In Seven Tableaux Beginning with the Bulrushes
II. THE SIOUX’S REVENGE A Drama of Blood
III. THE SIGHTS OF PARIS In Twelve Tableaux
In fact, the tent was already full, and the Toastmaster reluctantly turned up his coat-collar against the rain, and marched on. But what editorial instinct was revealed in that varied catalogue of dramatic delights! Many a time has the Toastmaster turned the leaves of certain back numbers of the Atlantic, especially remembered for their success or failure with the public, and tried to analyze the causes of their popularity or their negleet. Yet it may have been time wasted. Could the Ardennes people have told whether it was Moses, the Red Indian, or the Boulevard — or the combination of the three —that lured their centimes from their pockets ? Neither can the present-day critic infallibly decide whether it was too many — or not enough — Bulrushes, too much or too little of the Sioux’s Revenge, which made or marred the fortunes of those well-remembered issues of the Atlantic Monthly.
The one thing certain, among these accidents of short-lived glory and shortlived disappointment, these shiftings of scene and subject and tactics altered from decade to decade, is that after all there is something in the Atlantic which does not change. From the beginning, certain men have expressed in it unwavering ideals, an abiding vision of a better United States of America. Some of these writers happily survive. Others, later-born, have instinctively aligned themselves with them. No one who lingers, even at the New Year season, over the rows of bound volumes, can fail to perceive, beneath the altering fashions of speech, an Atlantic “body of doctrine,” — an interpretation, at once sound and fine, of our American civilization. To this persistent faith in the things that are excellent is due the measure of permanence which the magazine has won. “They pounded and we pounded,” explained the simple-hearted Duke after Waterloo, “but we pounded longest.”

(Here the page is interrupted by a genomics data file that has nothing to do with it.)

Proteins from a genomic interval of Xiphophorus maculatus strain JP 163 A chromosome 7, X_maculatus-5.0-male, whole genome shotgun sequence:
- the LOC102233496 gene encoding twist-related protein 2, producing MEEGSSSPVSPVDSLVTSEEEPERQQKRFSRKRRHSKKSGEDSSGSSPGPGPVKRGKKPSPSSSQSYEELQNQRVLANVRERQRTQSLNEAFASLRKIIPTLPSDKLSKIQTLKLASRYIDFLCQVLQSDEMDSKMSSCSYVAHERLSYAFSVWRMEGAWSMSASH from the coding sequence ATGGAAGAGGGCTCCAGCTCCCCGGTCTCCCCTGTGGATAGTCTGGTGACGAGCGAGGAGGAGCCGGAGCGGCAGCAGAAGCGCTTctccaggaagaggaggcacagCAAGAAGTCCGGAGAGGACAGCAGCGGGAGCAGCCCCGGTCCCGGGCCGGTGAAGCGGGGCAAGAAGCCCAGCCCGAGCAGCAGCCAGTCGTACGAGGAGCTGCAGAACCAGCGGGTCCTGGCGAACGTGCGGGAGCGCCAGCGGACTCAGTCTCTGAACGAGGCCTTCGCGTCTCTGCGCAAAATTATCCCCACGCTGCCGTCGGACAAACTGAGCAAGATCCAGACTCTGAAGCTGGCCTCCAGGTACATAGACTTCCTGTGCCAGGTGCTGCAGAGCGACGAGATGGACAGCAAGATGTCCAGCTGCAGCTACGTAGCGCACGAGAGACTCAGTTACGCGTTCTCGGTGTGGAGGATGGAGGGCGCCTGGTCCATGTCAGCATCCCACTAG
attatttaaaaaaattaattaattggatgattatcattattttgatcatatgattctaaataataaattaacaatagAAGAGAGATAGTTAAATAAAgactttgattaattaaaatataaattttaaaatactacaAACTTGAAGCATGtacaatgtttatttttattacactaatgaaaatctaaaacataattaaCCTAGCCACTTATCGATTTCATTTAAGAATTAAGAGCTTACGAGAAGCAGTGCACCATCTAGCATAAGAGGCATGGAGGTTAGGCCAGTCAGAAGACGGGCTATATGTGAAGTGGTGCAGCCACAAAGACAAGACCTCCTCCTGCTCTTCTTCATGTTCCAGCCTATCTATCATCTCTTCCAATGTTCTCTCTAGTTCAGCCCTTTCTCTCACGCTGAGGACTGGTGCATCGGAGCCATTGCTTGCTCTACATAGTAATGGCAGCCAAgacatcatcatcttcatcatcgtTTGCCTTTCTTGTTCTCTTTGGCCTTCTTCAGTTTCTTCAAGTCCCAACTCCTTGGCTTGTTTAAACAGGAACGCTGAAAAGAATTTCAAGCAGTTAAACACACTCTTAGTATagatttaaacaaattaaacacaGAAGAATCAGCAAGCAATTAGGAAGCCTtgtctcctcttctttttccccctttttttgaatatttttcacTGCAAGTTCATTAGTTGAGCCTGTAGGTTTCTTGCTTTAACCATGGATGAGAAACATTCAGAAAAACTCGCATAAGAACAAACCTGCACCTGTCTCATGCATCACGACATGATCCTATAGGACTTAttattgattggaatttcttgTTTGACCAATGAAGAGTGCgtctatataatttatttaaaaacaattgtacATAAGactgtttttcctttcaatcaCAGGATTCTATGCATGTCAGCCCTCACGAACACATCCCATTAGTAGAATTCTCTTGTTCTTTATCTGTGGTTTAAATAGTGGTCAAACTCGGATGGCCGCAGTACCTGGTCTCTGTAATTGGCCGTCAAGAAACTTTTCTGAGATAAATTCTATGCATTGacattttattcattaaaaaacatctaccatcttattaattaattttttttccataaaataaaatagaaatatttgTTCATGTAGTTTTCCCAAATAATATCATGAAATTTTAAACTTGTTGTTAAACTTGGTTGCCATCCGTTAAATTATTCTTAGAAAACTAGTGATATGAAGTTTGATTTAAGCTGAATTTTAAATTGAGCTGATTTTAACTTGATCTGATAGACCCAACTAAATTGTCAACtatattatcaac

It. is in no spirit of mere after-dinner compliment that the Toastmaster adds that this persistency is at once liked and demanded by the Atlantic’s readers. To alter a little the terms of Carlyle’s apothegm, a magazine is a sort of democracy which does succeed in rounding its Cape Horn by vote of the sailors as well as by will of the captain. To this loyal support, in good and bad weather alike, the owners and editors of the Atlantic have always been grateful. But, as Laurence Hutton used to be fond of saying, “there are only two sorts of persons in the world: those who remember to say ‘Thank you ’and those who don’t.” To be able to say “Thank you” to the Atlantic’s guests is the Toastmaster’s annual reward for thus getting, as it were, upon his feet, and stealing the first word of the New Year from the other speakers. He hopes that he is not ton fond of reminding the Atlantic audience of their heritage from the past. One cannot live on the memory of old banquets, whether of sense or spirit. Nevertheless, with the fascination of those yellowing unsigned early pages fresh upon him, the Toastmaster’s first greeting in 1907 shall be to the surviving writers and subscribers of 1857. To them, all thanks and honor, and to the rest, a Happy New Year!